DeJaView Soylent Green


Soylent Green is a 1973 American ecological dystopian thriller film directed by Richard Fleischer, and starring Charlton Heston, Leigh Taylor-Young, and Edward G. Robinson in his final film role. The movie is loosely based on the 1966 science-fiction novel Make Room! Make Room! by Harry Harrison, with a plot that combines elements of science fiction and a police procedural. The story follows a murder investigation in a dystopian future of dying oceans and year-round humidity caused by the greenhouse effect, with the resulting pollution, depleted resources, poverty, and overpopulation.

Act 1: Introduction The story is set in the year 2022, where the world is overpopulated, polluted, and suffering from a shortage of resources. The movie follows NYPD detective Robert Thorn, who is investigating the murder of William R. Simonson, a member of the board of Soylent Industries, a company that produces food made from plankton. Thorn suspects that Simonson’s death was not a burglary but an assassination.

Act 2: Rising Action Thorn’s investigation leads him to a priest whom Simonson had visited shortly before his death. The priest can only hint at the contents of the confession due to the sanctity of the confessional. Soon after, the priest is murdered by Fielding, Simonson’s former bodyguard. Thorn continues his investigation despite orders from his superiors to end it. He discovers a disturbing secret about the ingredient used to manufacture Soylent Green.

Act 3: Climax and Resolution Thorn uncovers the truth about Soylent Green, which is more disturbing than he could have ever imagined. The movie ends with Thorn shouting, “Soylent Green is people!” as he is taken away by the police.

 While the book refers to “soylent steaks” made from soy and lentil, it makes no reference to “Soylent Green,” the processed food rations depicted in the film 

Make Room! Make Room! is a 1966 science fiction novel written by Harry Harrison. The story is set in an overpopulated New York City in 1999, where the global population is seven billion people, plagued with overcrowding, resource shortages, and a crumbling infrastructure. The novel explores the consequences of both unchecked population growth on society and the hoarding of resources by a wealthy minority. The plot jumps from character to character, recounting the lives of people in various walks of life in New York City, population 35 million 2. The novel was originally serialized in Impulse magazine.


The episode was first broadcast on September 18, 2002, on UPN. The plot of the episode revolves around Jenna Winslow, a rebellious teenager whose parents move her to a special community to help curb her rebellious teenage ways. Little do they know that Jenna will be changed in ways they never dreamed possible.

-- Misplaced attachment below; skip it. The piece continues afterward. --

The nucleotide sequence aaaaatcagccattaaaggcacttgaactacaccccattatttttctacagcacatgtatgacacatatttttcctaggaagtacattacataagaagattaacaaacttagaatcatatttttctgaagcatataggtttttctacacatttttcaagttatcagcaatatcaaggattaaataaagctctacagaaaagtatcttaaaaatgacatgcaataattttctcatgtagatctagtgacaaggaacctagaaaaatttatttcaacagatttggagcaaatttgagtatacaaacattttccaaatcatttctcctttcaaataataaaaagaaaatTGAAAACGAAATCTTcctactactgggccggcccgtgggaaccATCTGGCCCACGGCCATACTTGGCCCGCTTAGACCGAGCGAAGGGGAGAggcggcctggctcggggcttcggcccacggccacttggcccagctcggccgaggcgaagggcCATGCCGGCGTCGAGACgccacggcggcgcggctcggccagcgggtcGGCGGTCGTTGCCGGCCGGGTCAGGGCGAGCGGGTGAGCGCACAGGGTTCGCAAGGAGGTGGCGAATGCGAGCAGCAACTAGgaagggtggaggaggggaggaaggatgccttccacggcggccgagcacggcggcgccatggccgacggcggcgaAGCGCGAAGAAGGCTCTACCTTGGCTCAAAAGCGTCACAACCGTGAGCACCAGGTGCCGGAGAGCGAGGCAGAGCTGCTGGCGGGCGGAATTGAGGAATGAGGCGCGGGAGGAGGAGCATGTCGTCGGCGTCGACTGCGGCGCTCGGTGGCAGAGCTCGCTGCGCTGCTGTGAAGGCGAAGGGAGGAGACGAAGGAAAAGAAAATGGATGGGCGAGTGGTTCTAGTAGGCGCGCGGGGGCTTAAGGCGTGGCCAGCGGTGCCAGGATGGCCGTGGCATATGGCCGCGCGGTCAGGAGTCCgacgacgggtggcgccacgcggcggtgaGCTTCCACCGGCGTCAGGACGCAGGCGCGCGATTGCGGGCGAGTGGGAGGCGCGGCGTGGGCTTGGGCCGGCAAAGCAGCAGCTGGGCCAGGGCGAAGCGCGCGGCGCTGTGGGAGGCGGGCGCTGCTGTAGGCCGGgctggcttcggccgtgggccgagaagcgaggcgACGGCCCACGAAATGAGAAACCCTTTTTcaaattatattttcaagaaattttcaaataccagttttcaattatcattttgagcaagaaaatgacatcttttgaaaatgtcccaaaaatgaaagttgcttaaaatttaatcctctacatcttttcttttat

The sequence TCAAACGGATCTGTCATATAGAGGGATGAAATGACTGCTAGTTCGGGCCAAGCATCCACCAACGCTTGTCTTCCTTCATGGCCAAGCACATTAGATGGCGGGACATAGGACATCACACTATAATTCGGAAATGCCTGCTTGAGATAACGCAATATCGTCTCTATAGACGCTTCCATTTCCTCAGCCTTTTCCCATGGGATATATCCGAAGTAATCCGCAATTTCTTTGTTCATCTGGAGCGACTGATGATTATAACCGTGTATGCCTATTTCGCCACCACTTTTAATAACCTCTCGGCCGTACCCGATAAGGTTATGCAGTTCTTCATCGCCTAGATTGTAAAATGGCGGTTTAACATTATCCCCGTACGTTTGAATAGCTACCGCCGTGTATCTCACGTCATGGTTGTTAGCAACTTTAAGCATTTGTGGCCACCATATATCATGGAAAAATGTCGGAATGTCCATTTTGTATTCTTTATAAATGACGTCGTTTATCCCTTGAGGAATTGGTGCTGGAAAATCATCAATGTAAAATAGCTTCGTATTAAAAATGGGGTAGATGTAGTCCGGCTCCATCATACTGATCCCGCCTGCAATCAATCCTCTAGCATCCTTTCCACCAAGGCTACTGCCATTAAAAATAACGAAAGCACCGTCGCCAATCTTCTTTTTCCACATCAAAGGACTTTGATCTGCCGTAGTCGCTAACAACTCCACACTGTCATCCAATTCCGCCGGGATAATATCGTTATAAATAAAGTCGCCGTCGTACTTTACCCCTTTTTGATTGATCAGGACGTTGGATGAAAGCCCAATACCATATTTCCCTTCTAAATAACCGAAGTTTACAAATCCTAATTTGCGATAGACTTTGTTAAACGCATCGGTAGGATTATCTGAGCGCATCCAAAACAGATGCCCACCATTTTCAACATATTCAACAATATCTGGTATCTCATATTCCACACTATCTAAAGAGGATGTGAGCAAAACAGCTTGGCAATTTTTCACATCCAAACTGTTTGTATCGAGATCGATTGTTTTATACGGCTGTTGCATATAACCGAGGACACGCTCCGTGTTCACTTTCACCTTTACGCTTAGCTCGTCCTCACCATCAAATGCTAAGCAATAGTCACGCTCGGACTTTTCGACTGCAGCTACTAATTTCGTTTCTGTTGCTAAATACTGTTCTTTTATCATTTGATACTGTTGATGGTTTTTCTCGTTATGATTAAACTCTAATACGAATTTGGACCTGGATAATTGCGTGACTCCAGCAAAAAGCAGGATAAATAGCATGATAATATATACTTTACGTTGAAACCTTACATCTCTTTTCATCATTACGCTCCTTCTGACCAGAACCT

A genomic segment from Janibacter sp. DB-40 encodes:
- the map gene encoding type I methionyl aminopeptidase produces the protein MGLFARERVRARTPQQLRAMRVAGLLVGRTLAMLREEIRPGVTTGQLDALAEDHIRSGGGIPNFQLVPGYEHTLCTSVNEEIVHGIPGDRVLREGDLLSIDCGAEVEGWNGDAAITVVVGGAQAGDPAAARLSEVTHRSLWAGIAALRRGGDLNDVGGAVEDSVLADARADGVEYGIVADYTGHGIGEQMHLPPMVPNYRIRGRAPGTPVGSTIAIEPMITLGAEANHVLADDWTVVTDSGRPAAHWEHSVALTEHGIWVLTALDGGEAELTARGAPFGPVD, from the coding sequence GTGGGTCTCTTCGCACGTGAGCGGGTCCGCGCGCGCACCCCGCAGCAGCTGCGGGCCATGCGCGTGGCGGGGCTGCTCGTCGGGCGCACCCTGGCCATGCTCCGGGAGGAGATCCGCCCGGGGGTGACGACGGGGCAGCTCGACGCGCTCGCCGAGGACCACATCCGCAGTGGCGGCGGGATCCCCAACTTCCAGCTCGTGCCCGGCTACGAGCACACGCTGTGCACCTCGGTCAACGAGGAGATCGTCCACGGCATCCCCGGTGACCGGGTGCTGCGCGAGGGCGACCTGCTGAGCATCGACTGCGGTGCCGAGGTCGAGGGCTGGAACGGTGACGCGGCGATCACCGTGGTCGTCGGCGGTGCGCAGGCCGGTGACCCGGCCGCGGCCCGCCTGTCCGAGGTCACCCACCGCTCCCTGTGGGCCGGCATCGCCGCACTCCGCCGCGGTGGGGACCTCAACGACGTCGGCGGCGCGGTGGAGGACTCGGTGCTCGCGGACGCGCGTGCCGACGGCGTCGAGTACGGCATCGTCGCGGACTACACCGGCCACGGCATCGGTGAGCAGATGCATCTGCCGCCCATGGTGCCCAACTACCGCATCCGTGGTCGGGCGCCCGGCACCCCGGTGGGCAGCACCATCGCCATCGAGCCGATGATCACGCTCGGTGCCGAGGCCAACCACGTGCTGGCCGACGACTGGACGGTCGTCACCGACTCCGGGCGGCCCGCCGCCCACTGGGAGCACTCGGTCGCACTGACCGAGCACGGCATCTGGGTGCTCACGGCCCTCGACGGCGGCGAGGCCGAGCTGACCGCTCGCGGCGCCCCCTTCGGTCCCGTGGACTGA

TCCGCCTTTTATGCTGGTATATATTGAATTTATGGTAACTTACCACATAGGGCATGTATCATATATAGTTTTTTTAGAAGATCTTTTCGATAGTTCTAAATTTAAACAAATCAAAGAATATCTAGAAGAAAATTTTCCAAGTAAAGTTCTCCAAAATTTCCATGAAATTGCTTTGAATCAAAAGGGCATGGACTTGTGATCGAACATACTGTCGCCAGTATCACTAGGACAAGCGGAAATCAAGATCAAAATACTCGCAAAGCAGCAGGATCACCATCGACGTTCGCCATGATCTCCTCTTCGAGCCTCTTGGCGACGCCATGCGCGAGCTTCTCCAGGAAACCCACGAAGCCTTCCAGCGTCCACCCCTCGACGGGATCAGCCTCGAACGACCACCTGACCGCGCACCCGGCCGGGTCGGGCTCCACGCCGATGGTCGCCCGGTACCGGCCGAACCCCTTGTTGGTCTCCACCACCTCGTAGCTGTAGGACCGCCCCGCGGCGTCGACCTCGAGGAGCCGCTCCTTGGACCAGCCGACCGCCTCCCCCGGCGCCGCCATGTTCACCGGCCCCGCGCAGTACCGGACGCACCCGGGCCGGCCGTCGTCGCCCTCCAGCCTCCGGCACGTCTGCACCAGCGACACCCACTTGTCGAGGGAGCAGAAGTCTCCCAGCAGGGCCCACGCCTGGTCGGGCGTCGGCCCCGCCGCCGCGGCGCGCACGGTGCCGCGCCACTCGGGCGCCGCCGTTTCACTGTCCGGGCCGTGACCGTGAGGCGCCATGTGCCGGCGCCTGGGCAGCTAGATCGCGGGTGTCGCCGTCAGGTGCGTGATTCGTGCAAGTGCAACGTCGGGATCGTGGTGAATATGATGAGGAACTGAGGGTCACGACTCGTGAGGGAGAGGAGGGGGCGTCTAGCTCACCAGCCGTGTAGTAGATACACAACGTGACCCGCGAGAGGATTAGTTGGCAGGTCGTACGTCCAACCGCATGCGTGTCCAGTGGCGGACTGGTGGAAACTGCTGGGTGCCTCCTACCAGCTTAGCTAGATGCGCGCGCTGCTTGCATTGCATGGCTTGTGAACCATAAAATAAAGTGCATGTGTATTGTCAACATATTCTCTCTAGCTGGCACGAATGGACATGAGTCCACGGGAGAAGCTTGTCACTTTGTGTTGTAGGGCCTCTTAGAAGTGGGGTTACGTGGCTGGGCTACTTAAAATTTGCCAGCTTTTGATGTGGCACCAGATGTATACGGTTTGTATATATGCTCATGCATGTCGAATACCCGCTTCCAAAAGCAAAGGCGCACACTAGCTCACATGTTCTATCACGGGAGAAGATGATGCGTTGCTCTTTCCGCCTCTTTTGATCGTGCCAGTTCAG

Act 1: Introduction The story follows Jenna Winslow, a rebellious teenager whose parents move her to a special community to help curb her rebellious teenage ways. The community is called Evergreen, and it is a gated neighborhood whose inhabitants place conformity and well-to-do behavior above all else.

Act 2: Rising Action As time goes by, Jenna learns to dress and act like all the other kids in the neighborhood. However, her curiosity still persists, and she befriends a young man who, like her, questions the stringent rules the community has set forth for them and indulges in vices such as cigarettes and liquor. One night she sees him being put into a van and taken away by the neighborhood patrols. As time goes by, she soon discovers that children who go against the teachings of the neighborhood are taken to a factory where they are turned into fertilizer, and do indeed become evergreen. Eventually, the neighborhood council deems Jenna to be a threat to the neighborhood, and she is taken to the plant to become evergreen herself.

Act 3: Climax and Resolution The Winslows have regained control of their family, but it cost them one teenage daughter. A deal that can only be made… in the Twilight Zone.

Both Soylent Green (1973) and Evergreen (2002), an episode of the Twilight Zone, are dystopian works of science fiction that explore themes of overpopulation, resource scarcity, and environmental degradation. In both stories, the world is a bleak and desolate place where humans struggle to survive in a harsh environment. They both offer bleak visions of the future, but they also offer a glimmer of hope that humanity can change its ways and create a better world.

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